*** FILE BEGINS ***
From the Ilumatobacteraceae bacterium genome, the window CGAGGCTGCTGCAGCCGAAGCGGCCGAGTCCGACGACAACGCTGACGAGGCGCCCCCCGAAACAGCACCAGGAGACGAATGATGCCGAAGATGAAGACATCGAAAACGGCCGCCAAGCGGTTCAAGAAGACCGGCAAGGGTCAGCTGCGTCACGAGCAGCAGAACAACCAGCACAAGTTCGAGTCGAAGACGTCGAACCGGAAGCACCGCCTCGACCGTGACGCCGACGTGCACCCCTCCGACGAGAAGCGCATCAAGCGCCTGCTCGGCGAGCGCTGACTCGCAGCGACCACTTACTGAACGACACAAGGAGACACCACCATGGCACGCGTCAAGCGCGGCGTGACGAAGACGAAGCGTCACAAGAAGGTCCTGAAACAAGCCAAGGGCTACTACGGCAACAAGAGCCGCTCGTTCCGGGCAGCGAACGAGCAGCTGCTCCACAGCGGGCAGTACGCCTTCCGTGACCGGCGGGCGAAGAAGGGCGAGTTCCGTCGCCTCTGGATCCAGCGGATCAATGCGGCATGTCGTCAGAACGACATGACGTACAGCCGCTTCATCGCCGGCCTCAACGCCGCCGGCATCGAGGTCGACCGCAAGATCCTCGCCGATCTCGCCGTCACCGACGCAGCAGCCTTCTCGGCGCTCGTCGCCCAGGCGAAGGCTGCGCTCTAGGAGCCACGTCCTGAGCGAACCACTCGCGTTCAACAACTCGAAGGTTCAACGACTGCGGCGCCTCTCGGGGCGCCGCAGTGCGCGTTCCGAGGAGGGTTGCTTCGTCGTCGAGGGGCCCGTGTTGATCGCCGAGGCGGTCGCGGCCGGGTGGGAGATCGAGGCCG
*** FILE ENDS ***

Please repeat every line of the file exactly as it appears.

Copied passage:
From the Ilumatobacteraceae bacterium genome, the window CGAGGCTGCTGCAGCCGAAGCGGCCGAGTCCGACGACAACGCTGACGAGGCGCCCCCCGAAACAGCACCAGGAGACGAATGATGCCGAAGATGAAGACATCGAAAACGGCCGCCAAGCGGTTCAAGAAGACCGGCAAGGGTCAGCTGCGTCACGAGCAGCAGAACAACCAGCACAAGTTCGAGTCGAAGACGTCGAACCGGAAGCACCGCCTCGACCGTGACGCCGACGTGCACCCCTCCGACGAGAAGCGCATCAAGCGCCTGCTCGGCGAGCGCTGACTCGCAGCGACCACTTACTGAACGACACAAGGAGACACCACCATGGCACGCGTCAAGCGCGGCGTGACGAAGACGAAGCGTCACAAGAAGGTCCTGAAACAAGCCAAGGGCTACTACGGCAACAAGAGCCGCTCGTTCCGGGCAGCGAACGAGCAGCTGCTCCACAGCGGGCAGTACGCCTTCCGTGACCGGCGGGCGAAGAAGGGCGAGTTCCGTCGCCTCTGGATCCAGCGGATCAATGCGGCATGTCGTCAGAACGACATGACGTACAGCCGCTTCATCGCCGGCCTCAACGCCGCCGGCATCGAGGTCGACCGCAAGATCCTCGCCGATCTCGCCGTCACCGACGCAGCAGCCTTCTCGGCGCTCGTCGCCCAGGCGAAGGCTGCGCTCTAGGAGCCACGTCCTGAGCGAACCACTCGCGTTCAACAACTCGAAGGTTCAACGACTGCGGCGCCTCTCGGGGCGCCGCAGTGCGCGTTCCGAGGAGGGTTGCTTCGTCGTCGAGGGGCCCGTGTTGATCGCCGAGGCGGTCGCGGCCGGGTGGGAGATCGAGGCCG